“Then Abraham … said ‘Will you sweep away the righteous with the wicked? What if there are fifty righteous people in the city? Will you really sweep it away and not spare the place for the sake of the fifty righteous people in it? Far be it from you to do such a thing—to kill the righteous with the wicked, treating the righteous and the wicked alike. Far be it from you! Will not the Judge of all the earth do right?’” (Genesis 18:23-25).
You remember what happens next. The Lord agreed that for the sake of fifty innocent people he would not destroy the cities. Abraham obviously knew how bad those cities were because he then begins to lower the number of people for whom God might spare the cities. He asks if God would spare the cities for the sake of 45, then 40, then 30, then 20, then 10 people. In each case God agrees that He would spare the cities for those smaller numbers. Then Abraham stops!
Many readers of the Bible have wondered why Abraham stopped at 10 people, and some have even written that the Patriarch “ran out of steam” as it were – that he lacked faith to continue to plead for fewer than ten people. Others have thought that perhaps Abraham thought that if there were fewer than ten righteous people, perhaps there was no excuse for those cities.
This kind of speculation forgets an important detail in the story. Notice that immediately after Abraham pleaded for ten God answered: “‘For the sake of ten, I will not destroy it.’ When the Lord had finished speaking with Abraham, he left, and Abraham returned home” (Genesis 18:32-33). Notice that it was God who ended the conversation – before Abraham could plead any more. Given the pattern he had utilized, it is likely that Abraham might next have pleaded for the sake of five people, but God knew that there were fewer than five righteous individuals in the two cities and He chose to spare those very few - the family of Lot (Genesis 19) – and to destroy the cities of sin.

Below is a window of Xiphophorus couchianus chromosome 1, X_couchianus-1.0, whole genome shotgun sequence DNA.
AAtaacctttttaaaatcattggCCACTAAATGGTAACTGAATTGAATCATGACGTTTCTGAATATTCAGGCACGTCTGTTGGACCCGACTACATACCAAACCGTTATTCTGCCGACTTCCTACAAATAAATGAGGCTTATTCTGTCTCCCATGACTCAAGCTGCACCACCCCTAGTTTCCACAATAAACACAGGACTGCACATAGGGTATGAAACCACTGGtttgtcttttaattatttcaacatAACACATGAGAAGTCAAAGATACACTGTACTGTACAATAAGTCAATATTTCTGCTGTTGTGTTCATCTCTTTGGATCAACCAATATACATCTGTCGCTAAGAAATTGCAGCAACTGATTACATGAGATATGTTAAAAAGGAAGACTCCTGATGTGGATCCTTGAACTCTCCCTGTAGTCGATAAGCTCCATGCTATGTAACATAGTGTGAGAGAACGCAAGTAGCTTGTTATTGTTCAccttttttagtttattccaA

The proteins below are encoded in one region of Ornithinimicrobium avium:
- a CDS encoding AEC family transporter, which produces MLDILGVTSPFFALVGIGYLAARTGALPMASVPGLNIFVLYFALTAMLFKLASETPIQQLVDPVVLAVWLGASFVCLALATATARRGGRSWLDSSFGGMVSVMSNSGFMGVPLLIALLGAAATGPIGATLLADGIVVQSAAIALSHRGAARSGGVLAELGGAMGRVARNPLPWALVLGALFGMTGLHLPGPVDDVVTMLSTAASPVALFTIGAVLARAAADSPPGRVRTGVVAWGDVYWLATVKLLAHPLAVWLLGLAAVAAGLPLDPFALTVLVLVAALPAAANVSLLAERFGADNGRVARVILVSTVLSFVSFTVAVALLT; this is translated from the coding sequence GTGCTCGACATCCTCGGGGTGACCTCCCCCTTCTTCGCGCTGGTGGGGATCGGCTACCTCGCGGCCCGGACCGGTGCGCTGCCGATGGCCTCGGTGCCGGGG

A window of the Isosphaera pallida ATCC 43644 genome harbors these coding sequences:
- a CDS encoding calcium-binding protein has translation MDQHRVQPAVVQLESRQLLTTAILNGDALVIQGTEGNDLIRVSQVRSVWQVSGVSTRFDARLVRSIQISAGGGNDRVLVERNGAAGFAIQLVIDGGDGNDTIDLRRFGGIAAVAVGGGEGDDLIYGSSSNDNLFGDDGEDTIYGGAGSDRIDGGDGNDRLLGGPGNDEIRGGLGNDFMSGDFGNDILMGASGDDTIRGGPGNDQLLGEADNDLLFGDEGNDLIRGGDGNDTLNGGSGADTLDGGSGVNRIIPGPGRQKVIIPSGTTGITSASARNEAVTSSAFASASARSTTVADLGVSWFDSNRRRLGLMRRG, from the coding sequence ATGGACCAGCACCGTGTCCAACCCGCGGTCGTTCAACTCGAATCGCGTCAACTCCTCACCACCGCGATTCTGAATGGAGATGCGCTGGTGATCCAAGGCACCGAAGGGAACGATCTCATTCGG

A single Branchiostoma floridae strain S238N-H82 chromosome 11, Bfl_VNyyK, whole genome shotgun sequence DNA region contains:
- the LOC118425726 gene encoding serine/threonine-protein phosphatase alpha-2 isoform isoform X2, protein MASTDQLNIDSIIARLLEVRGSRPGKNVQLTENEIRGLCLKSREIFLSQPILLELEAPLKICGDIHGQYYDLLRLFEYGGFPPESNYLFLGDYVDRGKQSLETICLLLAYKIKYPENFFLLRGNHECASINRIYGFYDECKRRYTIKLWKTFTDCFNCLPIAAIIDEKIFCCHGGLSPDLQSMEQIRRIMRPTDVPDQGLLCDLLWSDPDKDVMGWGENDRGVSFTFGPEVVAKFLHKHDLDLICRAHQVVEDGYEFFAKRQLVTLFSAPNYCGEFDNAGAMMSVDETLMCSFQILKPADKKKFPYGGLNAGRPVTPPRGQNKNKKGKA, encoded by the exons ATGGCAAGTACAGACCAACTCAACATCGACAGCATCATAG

There are a great number of things we can learn from this story. Not only does the episode show obvious things such as the seriousness of uncontrolled sin and its potential for judgment, but we see much regarding the mercy of God and the effect of even a few upright people in protecting communities from judgment. We see in this story God’s willingness for His people to pray for those who are in dire danger – no matter what their moral state – and perhaps we see the desire of God to look for and to see the compassion of his servant Abraham in this situation. And remember that Abraham did not plead that the righteous would have opportunity to vacate the cities, or to be miraculously protected from the destruction – he clearly was pleading for the cities and their inhabitants as well as any righteous citizens.
God doubtless knew that Abraham would have continued to plead for those cities if even fewer than ten righteous people were to be found in them, but knowing His own purpose God ended the conversation when Abraham got as far as ten. Nevertheless, it’s something we might ask ourselves: would we have gone as far as Abraham? At what point would we have stopped asking for mercy on others?